Manually removing the motherplants is back-braking business. But with patience, ambition and changed conditions they shouldn't come back. They really do love an excess of nitrogen. Barnyard grasses only come up in my vegetable patches not in my lawn for this reason...
How often do you water and fertilize your lawn? Is it moist all the time? Barnyard Grasses like it moist. In nature they often indicate a depression where rain water accumulates sub soil and of course excess of nitrogen. Cut back on those two would be my advice. Starve them.
hügel wrote: Mmmh, where did you find that deficit size ? Europe may depend on imports now, but it also exports vast quantities of food, and wastes its humanure resources.
It's common knowledge that Europe is the biggest importer of food worldwide. Mostly from s.c. third world countries. But I'm not sure where I read it. You can look at the data from eurostat though if you're intrested in this sort of stuff: http://epp.eurostat.ec.europa.eu/portal/page/portal/product_details/publication?p_product_code=KS-32-11-743
That, seriously, is just very sensible advice - tomatoes are okay for most people; for the other foodstuff you mention see Gary Taubes' most wonderfully comprehensive book 'Why We Get Fat - And What to Do About It'.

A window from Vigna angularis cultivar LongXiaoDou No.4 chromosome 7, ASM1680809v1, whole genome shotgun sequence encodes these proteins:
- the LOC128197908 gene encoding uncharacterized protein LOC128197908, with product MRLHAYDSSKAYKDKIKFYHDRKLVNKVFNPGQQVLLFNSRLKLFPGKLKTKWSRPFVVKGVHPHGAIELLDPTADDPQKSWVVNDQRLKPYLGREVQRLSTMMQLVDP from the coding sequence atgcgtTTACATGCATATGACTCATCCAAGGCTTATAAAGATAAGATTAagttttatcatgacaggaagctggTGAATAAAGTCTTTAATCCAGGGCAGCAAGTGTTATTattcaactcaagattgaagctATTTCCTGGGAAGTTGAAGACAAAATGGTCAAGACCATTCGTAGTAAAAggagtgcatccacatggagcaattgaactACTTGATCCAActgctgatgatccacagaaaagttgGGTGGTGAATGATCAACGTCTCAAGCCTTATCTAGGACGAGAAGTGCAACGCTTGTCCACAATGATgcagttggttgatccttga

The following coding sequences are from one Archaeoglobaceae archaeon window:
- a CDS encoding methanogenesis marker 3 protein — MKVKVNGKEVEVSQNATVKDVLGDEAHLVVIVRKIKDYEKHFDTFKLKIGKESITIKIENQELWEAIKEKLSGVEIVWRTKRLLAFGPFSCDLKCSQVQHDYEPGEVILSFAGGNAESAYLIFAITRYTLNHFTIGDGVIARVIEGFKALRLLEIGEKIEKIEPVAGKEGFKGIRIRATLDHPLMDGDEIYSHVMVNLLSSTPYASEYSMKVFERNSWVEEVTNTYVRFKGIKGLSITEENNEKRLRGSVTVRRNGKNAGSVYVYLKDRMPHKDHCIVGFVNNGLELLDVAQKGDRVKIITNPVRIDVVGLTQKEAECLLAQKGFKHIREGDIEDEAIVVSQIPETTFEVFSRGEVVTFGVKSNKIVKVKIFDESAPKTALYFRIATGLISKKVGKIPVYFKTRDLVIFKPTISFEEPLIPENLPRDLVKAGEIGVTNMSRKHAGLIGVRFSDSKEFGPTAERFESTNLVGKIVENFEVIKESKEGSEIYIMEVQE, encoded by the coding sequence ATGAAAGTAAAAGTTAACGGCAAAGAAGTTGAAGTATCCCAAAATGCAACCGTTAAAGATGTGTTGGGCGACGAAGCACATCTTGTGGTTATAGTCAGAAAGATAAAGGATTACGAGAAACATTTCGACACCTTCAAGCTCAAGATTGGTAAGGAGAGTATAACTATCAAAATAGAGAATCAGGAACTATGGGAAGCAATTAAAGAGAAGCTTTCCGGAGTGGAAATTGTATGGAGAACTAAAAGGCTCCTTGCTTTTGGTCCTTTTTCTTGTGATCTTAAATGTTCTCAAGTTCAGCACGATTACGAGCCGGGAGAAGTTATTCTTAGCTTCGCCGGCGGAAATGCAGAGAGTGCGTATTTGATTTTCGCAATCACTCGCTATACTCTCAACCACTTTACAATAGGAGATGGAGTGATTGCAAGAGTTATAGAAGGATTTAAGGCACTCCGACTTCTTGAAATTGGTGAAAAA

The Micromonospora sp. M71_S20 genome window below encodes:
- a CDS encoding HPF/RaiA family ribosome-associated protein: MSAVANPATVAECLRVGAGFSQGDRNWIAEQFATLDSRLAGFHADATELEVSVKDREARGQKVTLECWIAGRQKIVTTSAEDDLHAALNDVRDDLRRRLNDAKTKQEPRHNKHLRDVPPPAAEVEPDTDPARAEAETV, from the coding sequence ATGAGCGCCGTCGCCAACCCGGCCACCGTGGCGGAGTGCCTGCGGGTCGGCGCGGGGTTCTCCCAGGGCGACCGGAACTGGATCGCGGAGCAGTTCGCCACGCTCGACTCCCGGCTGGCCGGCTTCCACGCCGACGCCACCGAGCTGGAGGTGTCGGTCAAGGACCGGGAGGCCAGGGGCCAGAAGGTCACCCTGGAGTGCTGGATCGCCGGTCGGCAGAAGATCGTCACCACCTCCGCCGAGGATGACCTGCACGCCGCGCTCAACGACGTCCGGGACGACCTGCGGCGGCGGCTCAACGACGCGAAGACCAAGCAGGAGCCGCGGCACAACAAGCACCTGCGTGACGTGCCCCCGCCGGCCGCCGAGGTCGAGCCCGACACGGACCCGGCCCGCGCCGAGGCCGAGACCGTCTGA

Thanks for your advise. Corn and potatoes are great and don't make you fat. 100g potatoes = 70 kcal, 100g pommes frites = 250 kcal. It's simple mathematic: Eat far more calories than you need to maintain yourself and you get fat. Eat the wrong stuff, e.g. pommes frites instead of unprocessed potatoes and you get fat pretty easy.
I wouldn't go that far, John. The production deficite in acres in Europe is double the size of Germany's agricultural land. Europe depends on imports - that's true. But going back to native diet sounds a bit radical to me. What does it mean anyway? Stop eating potatoes, tomatoes and corn? It's like telling an American to stop eating wheat in the form of bread, which is native to Euroasia...
No, seriously. What do you mean with it?
Young people are moving in the cities and the old ones are getting to old to manage land. The rural landscape in Europe is emptying over time. Europe is the only continent where more people die than are born. This is an advantage for nature. There is room for wildlife in Europe even though we don't know much about "our" wildlife. I never heard of Wisent before! It's a european Bison which in nature became extinct in 1927. All the 2000 Wisents in Europe are descendents to 12 Wisents that survived in zoos. Wildhorses, wolves, lynx, wild boars. Overall big wild animals gained in numbers by 34% last year.
There is already so much going on in Europe. Rivers get terraces so that fish like the sturgeon can get up the stream to lay their eggs. Sturgeons lived together with dinosaurs 200 million years ago. Scientists already located the river arms with the most suitable qualities for sturgeons. There is a masterplan from the EU to cleanse the rivers of Europe.
Germany produced over 20% of its electricity by renewable sources in the first part of 2011. Everyone said it is impossible or that the industry will suffer...